Chaos – Warriors and Daemons of Chaos, as well as “brayheards” (Beastmen) and Skaven.

Death – Deathrattlers and Deathwalkers are mentioned (Skeleton Warriors and Zombies?), as well as Soulblight Vampires and Nagash himself.

DestructionOrruks (Orcs), Grots (Goblins) and Ogors (Ogres), also hints about all sorts of other beasties.

Notice the new, copyright friendly names for some of the old factions.


So, what do I think. Well, first things first, the models included are absolutely fantastic and prove why Games Workshop makes the best plastic soldiers in the world. You can like the aesthetics or not, but the wealth of details, the sharpness of the casts, and the clever way the parts are laid out in the sprues are miles ahead of the competition. I also like the new lore. It is new and unfamiliar, and unlike the old setting. But to be honest, it’s just as crazy or silly as the 40K background. I think it will grow onto people. As a designer, I can also understand the need to take generic Fantasy names and turn them into something of your own (apart from obvious IP protection measures).

When it comes to the game, I appreciate the freely available rules and especially the backwards compatibility. It is great to see Games Workshop engaging the hobbyists this way. It could show there is a lot at stake with this release. This theory could also be reinforced by the fact we’re getting a free Sigmarite with White Dwarf and also sending Tale of Painters a review sample, free and completely unrequested (!).

But I ask myself, who does this game cater to? A lot of die hard Fantasy players are probably unhappy that the Warhammer they love has been killed off. People who never played a tabletop game might have a hard time because of the unintuive presentation of the rules and the lack of pictures that show you how to actually play this game. The price tag of 75 pounds/100 Euro, while providing decent value for the contents to veterans of the hobby, might seem a high entrance fee to new players when compared to adult boardgames, the starter set of the highly successfull X-Wing game or video games in general. People who enjoy other tabletop games like Warmachine or Infinity, might be put off by the lack of structured play that points costs brings.

I think Age of Sigmar is lacking modern, reactive gameplay, that keeps both players occupied no matter whose turn it is; decent intern and extern balancing; a tight yet intuitive ruleset that provides a slick gaming experience no matter whether in casual pick up games or competative games .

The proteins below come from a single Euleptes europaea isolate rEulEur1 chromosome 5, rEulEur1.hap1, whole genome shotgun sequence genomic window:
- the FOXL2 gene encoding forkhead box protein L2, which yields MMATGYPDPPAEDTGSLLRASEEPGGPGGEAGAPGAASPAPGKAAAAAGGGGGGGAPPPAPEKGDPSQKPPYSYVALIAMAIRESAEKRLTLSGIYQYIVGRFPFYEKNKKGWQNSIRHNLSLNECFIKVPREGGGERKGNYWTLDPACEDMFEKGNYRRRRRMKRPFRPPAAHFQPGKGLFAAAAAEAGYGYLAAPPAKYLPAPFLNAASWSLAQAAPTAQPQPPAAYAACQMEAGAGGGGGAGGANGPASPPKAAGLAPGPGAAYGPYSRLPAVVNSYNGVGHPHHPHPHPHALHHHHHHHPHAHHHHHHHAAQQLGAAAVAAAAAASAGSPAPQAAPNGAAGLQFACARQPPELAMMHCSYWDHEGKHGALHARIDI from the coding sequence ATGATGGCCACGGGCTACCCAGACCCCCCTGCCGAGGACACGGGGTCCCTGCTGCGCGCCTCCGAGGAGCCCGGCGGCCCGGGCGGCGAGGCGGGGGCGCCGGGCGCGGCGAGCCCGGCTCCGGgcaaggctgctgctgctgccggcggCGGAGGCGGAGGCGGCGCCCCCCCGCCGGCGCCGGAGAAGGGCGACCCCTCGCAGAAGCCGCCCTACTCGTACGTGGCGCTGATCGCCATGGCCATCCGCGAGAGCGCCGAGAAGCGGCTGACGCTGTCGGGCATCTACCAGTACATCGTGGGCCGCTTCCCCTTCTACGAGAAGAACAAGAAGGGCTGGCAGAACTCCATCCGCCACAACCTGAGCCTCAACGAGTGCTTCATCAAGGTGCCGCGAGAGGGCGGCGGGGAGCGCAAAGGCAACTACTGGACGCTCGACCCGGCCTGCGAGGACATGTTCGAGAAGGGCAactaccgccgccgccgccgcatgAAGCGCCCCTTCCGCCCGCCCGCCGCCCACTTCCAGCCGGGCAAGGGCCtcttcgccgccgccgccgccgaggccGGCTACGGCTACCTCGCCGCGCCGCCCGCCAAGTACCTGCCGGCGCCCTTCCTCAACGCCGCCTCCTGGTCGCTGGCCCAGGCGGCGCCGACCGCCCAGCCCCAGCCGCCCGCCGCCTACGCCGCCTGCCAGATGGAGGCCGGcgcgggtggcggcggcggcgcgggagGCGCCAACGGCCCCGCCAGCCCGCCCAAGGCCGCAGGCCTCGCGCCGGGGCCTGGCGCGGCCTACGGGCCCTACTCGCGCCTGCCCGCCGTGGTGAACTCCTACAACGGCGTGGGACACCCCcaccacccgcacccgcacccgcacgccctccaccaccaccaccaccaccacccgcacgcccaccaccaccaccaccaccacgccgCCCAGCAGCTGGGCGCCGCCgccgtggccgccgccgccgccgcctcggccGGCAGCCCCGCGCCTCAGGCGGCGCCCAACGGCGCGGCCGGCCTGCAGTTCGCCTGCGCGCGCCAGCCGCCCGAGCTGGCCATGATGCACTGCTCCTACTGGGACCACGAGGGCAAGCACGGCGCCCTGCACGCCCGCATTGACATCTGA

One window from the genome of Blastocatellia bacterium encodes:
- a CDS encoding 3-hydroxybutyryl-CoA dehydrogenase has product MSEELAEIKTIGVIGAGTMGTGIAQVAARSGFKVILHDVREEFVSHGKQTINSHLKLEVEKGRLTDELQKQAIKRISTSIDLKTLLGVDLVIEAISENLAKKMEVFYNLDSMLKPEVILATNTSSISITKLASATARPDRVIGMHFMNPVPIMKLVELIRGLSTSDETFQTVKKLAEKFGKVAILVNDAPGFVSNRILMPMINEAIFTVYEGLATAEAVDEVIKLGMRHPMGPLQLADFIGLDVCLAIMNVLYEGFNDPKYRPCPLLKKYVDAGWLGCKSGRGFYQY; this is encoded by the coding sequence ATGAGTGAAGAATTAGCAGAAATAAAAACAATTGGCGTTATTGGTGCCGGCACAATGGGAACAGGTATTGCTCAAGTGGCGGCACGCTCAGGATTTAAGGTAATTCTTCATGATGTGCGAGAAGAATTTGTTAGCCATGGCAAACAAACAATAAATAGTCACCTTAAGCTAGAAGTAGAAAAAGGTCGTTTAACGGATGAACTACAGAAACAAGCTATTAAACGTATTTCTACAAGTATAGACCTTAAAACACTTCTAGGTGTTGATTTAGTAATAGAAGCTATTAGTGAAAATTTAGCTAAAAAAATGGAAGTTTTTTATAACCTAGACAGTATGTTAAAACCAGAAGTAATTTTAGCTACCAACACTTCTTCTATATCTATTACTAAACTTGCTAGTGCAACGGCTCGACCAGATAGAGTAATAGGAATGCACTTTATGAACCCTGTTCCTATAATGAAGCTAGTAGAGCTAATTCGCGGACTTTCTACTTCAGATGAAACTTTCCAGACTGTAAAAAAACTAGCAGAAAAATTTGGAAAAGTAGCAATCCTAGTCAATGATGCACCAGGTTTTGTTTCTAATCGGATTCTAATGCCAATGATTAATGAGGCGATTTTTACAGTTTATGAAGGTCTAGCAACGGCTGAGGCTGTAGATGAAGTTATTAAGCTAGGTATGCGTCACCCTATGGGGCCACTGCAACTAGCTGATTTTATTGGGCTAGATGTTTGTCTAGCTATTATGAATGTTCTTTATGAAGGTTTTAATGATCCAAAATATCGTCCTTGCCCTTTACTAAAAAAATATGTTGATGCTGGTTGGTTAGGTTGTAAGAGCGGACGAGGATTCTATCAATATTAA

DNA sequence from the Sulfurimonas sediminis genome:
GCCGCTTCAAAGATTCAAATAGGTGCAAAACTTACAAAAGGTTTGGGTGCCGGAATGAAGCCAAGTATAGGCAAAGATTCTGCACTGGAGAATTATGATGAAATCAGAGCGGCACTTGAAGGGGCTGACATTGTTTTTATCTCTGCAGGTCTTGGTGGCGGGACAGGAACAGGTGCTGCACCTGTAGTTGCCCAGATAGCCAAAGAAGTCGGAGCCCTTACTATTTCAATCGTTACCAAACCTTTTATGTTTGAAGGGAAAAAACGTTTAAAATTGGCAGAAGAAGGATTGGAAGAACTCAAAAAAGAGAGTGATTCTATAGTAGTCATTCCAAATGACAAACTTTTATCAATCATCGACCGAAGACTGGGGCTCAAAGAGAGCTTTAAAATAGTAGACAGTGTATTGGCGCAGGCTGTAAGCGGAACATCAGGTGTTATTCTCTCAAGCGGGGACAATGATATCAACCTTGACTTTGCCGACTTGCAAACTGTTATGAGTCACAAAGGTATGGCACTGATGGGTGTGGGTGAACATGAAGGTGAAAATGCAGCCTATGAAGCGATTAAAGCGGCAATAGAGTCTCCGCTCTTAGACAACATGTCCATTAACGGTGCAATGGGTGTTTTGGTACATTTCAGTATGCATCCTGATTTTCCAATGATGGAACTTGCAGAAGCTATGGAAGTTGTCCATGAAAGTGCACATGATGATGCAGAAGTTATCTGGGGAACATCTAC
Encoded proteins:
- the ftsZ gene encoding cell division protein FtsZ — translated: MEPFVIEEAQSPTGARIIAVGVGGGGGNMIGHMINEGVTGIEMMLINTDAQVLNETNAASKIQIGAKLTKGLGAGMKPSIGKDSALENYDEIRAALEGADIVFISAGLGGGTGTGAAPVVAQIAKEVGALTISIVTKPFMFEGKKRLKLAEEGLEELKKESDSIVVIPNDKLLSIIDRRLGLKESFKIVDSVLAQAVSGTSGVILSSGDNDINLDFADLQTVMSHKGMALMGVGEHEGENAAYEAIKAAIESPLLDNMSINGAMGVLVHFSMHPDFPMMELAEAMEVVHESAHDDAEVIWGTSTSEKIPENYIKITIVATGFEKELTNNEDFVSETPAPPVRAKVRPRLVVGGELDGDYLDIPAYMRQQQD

Modern, reactive gameplay, that keeps both players occupied no matter whose turn it is; decent intern and extern balancing; a tight yet intuitive ruleset that provides a slick gaming experience no matter whether in casual pick up games or competative games – all of this can’t be found in Age of Sigmar. It appears to me that Games Workshop has lost the sense of what people’s expectation from a tabletop game of today.

Instead, it’s a bring all you got, free for all, like playing 40k unbound without caring for point costs. I’ve never seen anyone play a game like this honestly, apart from maybe 12 year olds. It seems to me that one of the iron laws of tabletop gaming is to bring two even armies to a battle. Age of Sigmar breaks with that rule, and while a tabletop game is always a social affair, and you are encouraged to have a chat with a potential opponent before a game, it can create all sorts of problems. Not only does it seem that you might spend more time discussing the army selection with your opponent, than actual gaming. How can you ever be sure whether a game is fair or not? I’m sure, the lack of point values alone might be a deal-breaker for most people who already have experience with other tabletop games.

Age of Sigmar might struggle to find its place in today’s tabletop industry. The lack of communication from Games Workshop has left existing Fantasy players in the dark about the future of their system, even now they still don’t know, whether this box is it, or whether there will be more or expanded “expert level” rules, or where the journey will go for Age of Sigmar. Maybe the next couple of White Dwarfs will shed some light. They better do, before people lose their interest and move on.

This copy of Age of Sigmar was kindly provided by Games Workshop.